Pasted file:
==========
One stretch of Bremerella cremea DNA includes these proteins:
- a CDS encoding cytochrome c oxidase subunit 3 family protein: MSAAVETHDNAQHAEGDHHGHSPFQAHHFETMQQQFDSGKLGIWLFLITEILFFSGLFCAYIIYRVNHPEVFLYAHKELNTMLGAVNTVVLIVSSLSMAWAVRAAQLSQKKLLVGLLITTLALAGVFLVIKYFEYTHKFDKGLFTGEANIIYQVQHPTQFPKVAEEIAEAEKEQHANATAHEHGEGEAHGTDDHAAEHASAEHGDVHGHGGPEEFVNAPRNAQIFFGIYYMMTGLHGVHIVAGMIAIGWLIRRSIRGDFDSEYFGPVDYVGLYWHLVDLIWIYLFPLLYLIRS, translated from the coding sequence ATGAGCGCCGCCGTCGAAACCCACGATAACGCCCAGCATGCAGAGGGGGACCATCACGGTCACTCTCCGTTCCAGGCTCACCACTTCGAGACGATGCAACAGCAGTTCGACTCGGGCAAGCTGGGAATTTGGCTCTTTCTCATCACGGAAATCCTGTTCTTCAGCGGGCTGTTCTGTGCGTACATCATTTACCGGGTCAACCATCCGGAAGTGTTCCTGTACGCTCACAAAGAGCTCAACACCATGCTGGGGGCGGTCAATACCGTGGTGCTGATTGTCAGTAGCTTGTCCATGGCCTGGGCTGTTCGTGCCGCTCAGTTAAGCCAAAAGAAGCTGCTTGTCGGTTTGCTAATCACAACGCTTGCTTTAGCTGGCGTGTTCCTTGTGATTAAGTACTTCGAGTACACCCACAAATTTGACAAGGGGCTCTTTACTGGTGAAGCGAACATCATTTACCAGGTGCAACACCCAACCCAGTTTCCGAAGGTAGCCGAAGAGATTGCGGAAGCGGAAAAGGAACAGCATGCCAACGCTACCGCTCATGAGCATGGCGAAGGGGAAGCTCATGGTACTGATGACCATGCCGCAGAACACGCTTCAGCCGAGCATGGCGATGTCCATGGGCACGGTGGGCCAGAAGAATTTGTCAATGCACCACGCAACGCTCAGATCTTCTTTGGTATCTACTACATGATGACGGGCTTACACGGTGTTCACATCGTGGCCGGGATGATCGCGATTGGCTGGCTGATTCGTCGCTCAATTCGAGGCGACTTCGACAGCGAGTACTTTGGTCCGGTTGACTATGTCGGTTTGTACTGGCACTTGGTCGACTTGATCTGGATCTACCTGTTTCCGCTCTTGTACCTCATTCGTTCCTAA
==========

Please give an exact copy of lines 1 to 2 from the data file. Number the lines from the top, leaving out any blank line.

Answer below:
One stretch of Bremerella cremea DNA includes these proteins:
- a CDS encoding cytochrome c oxidase subunit 3 family protein: MSAAVETHDNAQHAEGDHHGHSPFQAHHFETMQQQFDSGKLGIWLFLITEILFFSGLFCAYIIYRVNHPEVFLYAHKELNTMLGAVNTVVLIVSSLSMAWAVRAAQLSQKKLLVGLLITTLALAGVFLVIKYFEYTHKFDKGLFTGEANIIYQVQHPTQFPKVAEEIAEAEKEQHANATAHEHGEGEAHGTDDHAAEHASAEHGDVHGHGGPEEFVNAPRNAQIFFGIYYMMTGLHGVHIVAGMIAIGWLIRRSIRGDFDSEYFGPVDYVGLYWHLVDLIWIYLFPLLYLIRS, translated from the coding sequence ATGAGCGCCGCCGTCGAAACCCACGATAACGCCCAGCATGCAGAGGGGGACCATCACGGTCACTCTCCGTTCCAGGCTCACCACTTCGAGACGATGCAACAGCAGTTCGACTCGGGCAAGCTGGGAATTTGGCTCTTTCTCATCACGGAAATCCTGTTCTTCAGCGGGCTGTTCTGTGCGTACATCATTTACCGGGTCAACCATCCGGAAGTGTTCCTGTACGCTCACAAAGAGCTCAACACCATGCTGGGGGCGGTCAATACCGTGGTGCTGATTGTCAGTAGCTTGTCCATGGCCTGGGCTGTTCGTGCCGCTCAGTTAAGCCAAAAGAAGCTGCTTGTCGGTTTGCTAATCACAACGCTTGCTTTAGCTGGCGTGTTCCTTGTGATTAAGTACTTCGAGTACACCCACAAATTTGACAAGGGGCTCTTTACTGGTGAAGCGAACATCATTTACCAGGTGCAACACCCAACCCAGTTTCCGAAGGTAGCCGAAGAGATTGCGGAAGCGGAAAAGGAACAGCATGCCAACGCTACCGCTCATGAGCATGGCGAAGGGGAAGCTCATGGTACTGATGACCATGCCGCAGAACACGCTTCAGCCGAGCATGGCGATGTCCATGGGCACGGTGGGCCAGAAGAATTTGTCAATGCACCACGCAACGCTCAGATCTTCTTTGGTATCTACTACATGATGACGGGCTTACACGGTGTTCACATCGTGGCCGGGATGATCGCGATTGGCTGGCTGATTCGTCGCTCAATTCGAGGCGACTTCGACAGCGAGTACTTTGGTCCGGTTGACTATGTCGGTTTGTACTGGCACTTGGTCGACTTGATCTGGATCTACCTGTTTCCGCTCTTGTACCTCATTCGTTCCTAA